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Dowell v. G & G Motorcycles, Inc.

United States District Court, E.D. Virginia, Richmond Division

November 26, 2014

MARSHALL E. DOWELL, Plaintiff,
v.
G & G MOTORCYCLES, INC., et al., Defendants.

MEMORANDUM OPINION

JOHN A. GIBNEY, Jr., District Judge.

This matter came before the Court for a bench trial on October 16, 2014. The case presents two issues: 1) does the doctrine of recoupment entitle the defendants to a reduction of the amount they owe the plaintiff, and 2) if so, how much? The Court finds that the defendants are entitled to a reduction in the purchase amount, but still owe the plaintiff $97, 751.69.

I. FINDINGS OF FACT

In 2003, [1] Marshall Dowell and his partner, Greg Stoneman, agreed to sell their Harley Davidson dealership to George Wills[2] for $12, 000, 000. Apparently, Wills paid $7, 000, 000 of the purchase price at closing. To complete the purchase, Wills signed promissory notes totaling $5, 000, 000 payable to Dowell and Stoneman. Because Dowell owned 51% of the dealership, the note to him was slightly more than half the amount due-$2, 764, 200.

Dowell and Stoneman sold the dealership as an on-going business, including assets, such as inventory and down payments, that change daily as customers do business with the dealership. In recognition that the precise value of the assets would change between the date of the agreement to purchase and the date of closing, the Asset Purchase Agreement ("Agreement") provided for an adjustment of the purchase price after the parties conducted an inventory of the assets conveyed. To the extent the value of those was greater or less than $1, 500, 000, the parties would adjust the price up or down by the difference between $1, 500, 000 and the actual value of the assets. The parties also agreed to adjust the promissory notes to reflect the final purchase price.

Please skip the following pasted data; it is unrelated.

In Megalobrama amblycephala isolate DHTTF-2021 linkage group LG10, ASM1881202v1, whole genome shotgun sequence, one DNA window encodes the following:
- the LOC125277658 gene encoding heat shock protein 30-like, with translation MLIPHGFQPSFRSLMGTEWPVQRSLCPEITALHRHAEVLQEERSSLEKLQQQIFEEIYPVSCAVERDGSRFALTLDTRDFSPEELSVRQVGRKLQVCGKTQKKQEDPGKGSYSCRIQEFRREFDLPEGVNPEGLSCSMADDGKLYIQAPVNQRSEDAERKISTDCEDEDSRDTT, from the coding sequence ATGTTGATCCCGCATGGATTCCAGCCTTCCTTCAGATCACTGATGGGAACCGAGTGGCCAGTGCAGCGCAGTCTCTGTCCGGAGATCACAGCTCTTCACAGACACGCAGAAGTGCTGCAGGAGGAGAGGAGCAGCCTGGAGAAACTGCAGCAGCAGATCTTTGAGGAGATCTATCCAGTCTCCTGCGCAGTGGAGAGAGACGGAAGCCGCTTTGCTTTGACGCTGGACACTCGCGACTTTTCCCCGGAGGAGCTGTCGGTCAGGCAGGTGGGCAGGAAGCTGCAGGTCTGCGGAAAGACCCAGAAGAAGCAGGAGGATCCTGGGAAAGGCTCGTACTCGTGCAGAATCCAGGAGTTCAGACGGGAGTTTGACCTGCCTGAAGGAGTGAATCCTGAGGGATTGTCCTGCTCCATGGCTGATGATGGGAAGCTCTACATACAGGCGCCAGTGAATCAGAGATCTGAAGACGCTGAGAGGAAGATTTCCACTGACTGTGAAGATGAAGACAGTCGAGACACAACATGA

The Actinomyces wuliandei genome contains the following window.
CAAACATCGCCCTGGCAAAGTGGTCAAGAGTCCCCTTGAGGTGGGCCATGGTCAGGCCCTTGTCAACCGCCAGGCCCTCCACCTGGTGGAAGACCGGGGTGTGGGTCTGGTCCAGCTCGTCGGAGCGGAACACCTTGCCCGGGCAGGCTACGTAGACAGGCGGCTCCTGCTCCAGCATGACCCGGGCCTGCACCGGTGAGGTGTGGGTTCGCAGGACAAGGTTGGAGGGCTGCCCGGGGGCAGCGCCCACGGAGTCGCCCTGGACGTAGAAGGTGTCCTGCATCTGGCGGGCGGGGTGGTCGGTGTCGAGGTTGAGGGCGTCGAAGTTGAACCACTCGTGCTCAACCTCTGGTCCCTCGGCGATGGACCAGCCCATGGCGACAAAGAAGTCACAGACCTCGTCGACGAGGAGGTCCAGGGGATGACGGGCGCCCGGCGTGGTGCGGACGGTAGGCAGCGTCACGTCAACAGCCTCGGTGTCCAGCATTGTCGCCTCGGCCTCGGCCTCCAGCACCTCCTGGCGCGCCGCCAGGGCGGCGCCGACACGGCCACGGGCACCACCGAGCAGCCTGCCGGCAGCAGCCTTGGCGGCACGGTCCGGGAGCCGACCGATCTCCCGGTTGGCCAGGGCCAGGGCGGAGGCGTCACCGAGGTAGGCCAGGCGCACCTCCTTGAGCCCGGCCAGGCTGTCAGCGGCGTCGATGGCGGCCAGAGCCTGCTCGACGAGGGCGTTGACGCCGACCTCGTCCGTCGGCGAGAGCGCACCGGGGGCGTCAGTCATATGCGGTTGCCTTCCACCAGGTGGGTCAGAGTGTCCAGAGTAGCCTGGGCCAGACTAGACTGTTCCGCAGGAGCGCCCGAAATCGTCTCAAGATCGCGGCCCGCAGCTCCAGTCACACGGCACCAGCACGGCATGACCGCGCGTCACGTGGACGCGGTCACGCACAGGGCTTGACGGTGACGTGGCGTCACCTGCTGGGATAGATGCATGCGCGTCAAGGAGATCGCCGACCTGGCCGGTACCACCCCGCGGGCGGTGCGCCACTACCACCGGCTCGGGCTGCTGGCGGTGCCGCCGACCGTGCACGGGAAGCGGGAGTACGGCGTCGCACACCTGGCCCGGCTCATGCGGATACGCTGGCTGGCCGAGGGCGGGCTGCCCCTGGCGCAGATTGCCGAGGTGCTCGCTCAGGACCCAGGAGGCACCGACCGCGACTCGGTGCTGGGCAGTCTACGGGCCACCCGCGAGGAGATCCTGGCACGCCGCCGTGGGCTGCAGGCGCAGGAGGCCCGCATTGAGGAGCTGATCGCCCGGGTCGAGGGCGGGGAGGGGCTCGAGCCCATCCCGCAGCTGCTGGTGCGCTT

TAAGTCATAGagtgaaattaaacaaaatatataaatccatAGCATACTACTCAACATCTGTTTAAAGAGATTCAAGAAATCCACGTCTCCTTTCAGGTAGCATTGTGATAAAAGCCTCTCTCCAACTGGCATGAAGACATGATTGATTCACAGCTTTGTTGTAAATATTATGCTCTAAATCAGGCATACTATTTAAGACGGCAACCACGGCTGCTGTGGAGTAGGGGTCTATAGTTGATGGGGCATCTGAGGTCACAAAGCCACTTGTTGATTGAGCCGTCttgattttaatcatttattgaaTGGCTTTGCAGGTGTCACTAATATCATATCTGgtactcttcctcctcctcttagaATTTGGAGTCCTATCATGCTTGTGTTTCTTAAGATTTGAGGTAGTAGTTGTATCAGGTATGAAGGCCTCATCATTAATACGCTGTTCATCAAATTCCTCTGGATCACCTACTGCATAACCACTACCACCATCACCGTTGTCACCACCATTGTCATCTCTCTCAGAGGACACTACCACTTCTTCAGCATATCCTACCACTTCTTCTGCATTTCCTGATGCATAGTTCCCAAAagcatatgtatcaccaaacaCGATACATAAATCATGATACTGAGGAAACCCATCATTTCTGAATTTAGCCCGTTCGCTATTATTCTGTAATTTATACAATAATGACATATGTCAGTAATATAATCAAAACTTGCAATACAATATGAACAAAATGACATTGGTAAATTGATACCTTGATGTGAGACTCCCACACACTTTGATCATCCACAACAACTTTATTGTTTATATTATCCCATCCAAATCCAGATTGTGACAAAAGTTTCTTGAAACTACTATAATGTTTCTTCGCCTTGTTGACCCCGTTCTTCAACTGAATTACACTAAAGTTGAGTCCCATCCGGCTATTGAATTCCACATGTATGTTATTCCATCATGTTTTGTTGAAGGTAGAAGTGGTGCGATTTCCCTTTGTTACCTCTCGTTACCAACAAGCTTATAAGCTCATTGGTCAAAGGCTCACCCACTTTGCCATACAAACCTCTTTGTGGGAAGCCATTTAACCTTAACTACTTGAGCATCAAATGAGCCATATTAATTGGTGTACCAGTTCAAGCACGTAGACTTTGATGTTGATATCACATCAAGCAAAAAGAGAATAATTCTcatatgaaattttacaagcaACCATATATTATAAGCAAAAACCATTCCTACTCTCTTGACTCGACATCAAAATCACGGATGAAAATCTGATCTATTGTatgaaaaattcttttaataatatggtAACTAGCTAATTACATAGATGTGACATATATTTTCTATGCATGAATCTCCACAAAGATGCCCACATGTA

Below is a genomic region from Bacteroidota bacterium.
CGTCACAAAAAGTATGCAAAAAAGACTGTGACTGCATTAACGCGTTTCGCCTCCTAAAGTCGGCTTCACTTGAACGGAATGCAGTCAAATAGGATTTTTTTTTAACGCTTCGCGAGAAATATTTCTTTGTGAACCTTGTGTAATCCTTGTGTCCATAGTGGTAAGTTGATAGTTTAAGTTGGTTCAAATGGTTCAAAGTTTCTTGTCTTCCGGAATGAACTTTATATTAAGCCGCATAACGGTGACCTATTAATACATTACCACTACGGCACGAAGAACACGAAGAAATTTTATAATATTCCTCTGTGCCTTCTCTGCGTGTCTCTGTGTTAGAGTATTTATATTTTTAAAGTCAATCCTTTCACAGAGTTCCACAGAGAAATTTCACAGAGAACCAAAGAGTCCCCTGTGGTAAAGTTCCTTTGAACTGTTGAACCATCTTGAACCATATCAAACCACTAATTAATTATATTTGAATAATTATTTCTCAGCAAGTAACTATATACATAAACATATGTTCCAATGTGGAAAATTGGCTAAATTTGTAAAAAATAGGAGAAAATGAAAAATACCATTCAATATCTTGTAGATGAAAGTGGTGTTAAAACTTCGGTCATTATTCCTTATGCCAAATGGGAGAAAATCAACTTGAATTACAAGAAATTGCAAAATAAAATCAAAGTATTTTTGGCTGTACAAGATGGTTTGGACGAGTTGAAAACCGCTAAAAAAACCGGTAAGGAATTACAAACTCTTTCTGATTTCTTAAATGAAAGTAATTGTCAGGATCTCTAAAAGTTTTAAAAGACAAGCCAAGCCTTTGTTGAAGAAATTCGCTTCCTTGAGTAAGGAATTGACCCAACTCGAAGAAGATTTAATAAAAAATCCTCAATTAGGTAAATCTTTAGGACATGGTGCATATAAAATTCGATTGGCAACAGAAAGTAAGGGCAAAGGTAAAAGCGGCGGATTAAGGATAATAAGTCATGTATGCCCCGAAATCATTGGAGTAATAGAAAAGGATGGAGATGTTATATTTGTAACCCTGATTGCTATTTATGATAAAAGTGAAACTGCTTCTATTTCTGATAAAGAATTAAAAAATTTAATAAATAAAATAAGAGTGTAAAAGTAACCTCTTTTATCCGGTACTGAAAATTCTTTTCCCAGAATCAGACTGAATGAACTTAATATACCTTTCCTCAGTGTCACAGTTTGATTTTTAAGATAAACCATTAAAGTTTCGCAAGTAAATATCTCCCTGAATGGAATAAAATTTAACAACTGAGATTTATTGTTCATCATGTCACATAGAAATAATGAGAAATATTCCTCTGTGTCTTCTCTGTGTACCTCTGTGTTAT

To ascertain the value of the assets, the parties agreed to conduct a joint audit no later than 45 days from the date of closing. They never did so. Instead, on March 30, 2004, the day before closing, Dowell conducted his own audit and determined the assets' value as $1, 337, 700-$162, 300 less than the original payment allocated to the assets. With this adjustment downward, the note to Dowell was reduced to $2, 681, 427.

The note provided for interest at the rate of 6% per year, and a charge of 5% of any installment payment not received by Dowell within 7 days of the due date. (Pl.'s Trial Ex. 4.) The note also provides that Wills must pay the amount due "without offset."

When the final payment became due, Wills refused to pay it, claiming that the assets he purchased had a lower value even than Dowell's inventory, and that he therefore owed nothing.

II. DISCUSSIONS[3]

The main question before the Court is whether Wills may assert the defense of recoupment.[4]

I. Recoupment is not barred by the terms of the note.

The note expressly excludes "offset" in paying off the loan.[5] But offset does not mean the same thing as recoupment, so the exclusion of offset from the contract does not preclude Wills' right of recoupment. Offset means "a defendant's counter demand against the plaintiff, arising out of a transaction independent of the plaintiff's claim, " or "a debtor's right to reduce the amount of a debt by any sum the creditor owes the debtor." Black's Law Dictionary (9th ed. 2009). In contrast, recoupment is "the getting back or regaining of something, especially expenses" and "the withholding, for equitable reasons, of all or part of something that is due." Id.

The Supreme Court of Virginia defines recoupment similarly: "[r]ecoupment, therefore is the right of the defendant to cut down or diminish the claim of the plaintiff in consequence of his failure to comply with some provision of the contract sought to be enforced, or because he has violated some duty imposed upon him by law in the making or performance of the contract." Nat'l Bank & Trust Co. v. Castle, 196 Va. 686, 695, 85 S.E.2d 228, 234 (1955); see Rosenbloom, 2007 WL 2408452, at *1.[6] In addition to common law recoupment, Virginia has a statutory provision allowing recoupment, with, for purposes of this case, the same elements. ...


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